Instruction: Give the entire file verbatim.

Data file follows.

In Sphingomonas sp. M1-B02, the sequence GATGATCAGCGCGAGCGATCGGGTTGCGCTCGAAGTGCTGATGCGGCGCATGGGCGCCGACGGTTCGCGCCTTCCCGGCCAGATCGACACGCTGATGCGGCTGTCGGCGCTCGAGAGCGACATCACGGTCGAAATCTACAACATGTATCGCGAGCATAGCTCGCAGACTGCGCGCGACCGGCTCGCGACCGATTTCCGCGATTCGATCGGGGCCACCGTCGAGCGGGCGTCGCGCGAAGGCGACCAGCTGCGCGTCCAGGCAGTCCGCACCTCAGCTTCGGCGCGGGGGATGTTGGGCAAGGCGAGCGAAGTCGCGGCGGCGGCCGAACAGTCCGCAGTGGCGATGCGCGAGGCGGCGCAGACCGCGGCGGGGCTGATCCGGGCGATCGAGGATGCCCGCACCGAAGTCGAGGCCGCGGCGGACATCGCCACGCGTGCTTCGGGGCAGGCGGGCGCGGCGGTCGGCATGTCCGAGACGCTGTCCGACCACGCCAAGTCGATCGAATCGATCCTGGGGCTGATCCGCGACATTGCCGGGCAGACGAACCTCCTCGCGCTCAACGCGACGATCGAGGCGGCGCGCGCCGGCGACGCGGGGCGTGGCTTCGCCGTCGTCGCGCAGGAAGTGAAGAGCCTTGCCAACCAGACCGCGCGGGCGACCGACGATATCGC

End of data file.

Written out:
In Sphingomonas sp. M1-B02, the sequence GATGATCAGCGCGAGCGATCGGGTTGCGCTCGAAGTGCTGATGCGGCGCATGGGCGCCGACGGTTCGCGCCTTCCCGGCCAGATCGACACGCTGATGCGGCTGTCGGCGCTCGAGAGCGACATCACGGTCGAAATCTACAACATGTATCGCGAGCATAGCTCGCAGACTGCGCGCGACCGGCTCGCGACCGATTTCCGCGATTCGATCGGGGCCACCGTCGAGCGGGCGTCGCGCGAAGGCGACCAGCTGCGCGTCCAGGCAGTCCGCACCTCAGCTTCGGCGCGGGGGATGTTGGGCAAGGCGAGCGAAGTCGCGGCGGCGGCCGAACAGTCCGCAGTGGCGATGCGCGAGGCGGCGCAGACCGCGGCGGGGCTGATCCGGGCGATCGAGGATGCCCGCACCGAAGTCGAGGCCGCGGCGGACATCGCCACGCGTGCTTCGGGGCAGGCGGGCGCGGCGGTCGGCATGTCCGAGACGCTGTCCGACCACGCCAAGTCGATCGAATCGATCCTGGGGCTGATCCGCGACATTGCCGGGCAGACGAACCTCCTCGCGCTCAACGCGACGATCGAGGCGGCGCGCGCCGGCGACGCGGGGCGTGGCTTCGCCGTCGTCGCGCAGGAAGTGAAGAGCCTTGCCAACCAGACCGCGCGGGCGACCGACGATATCGC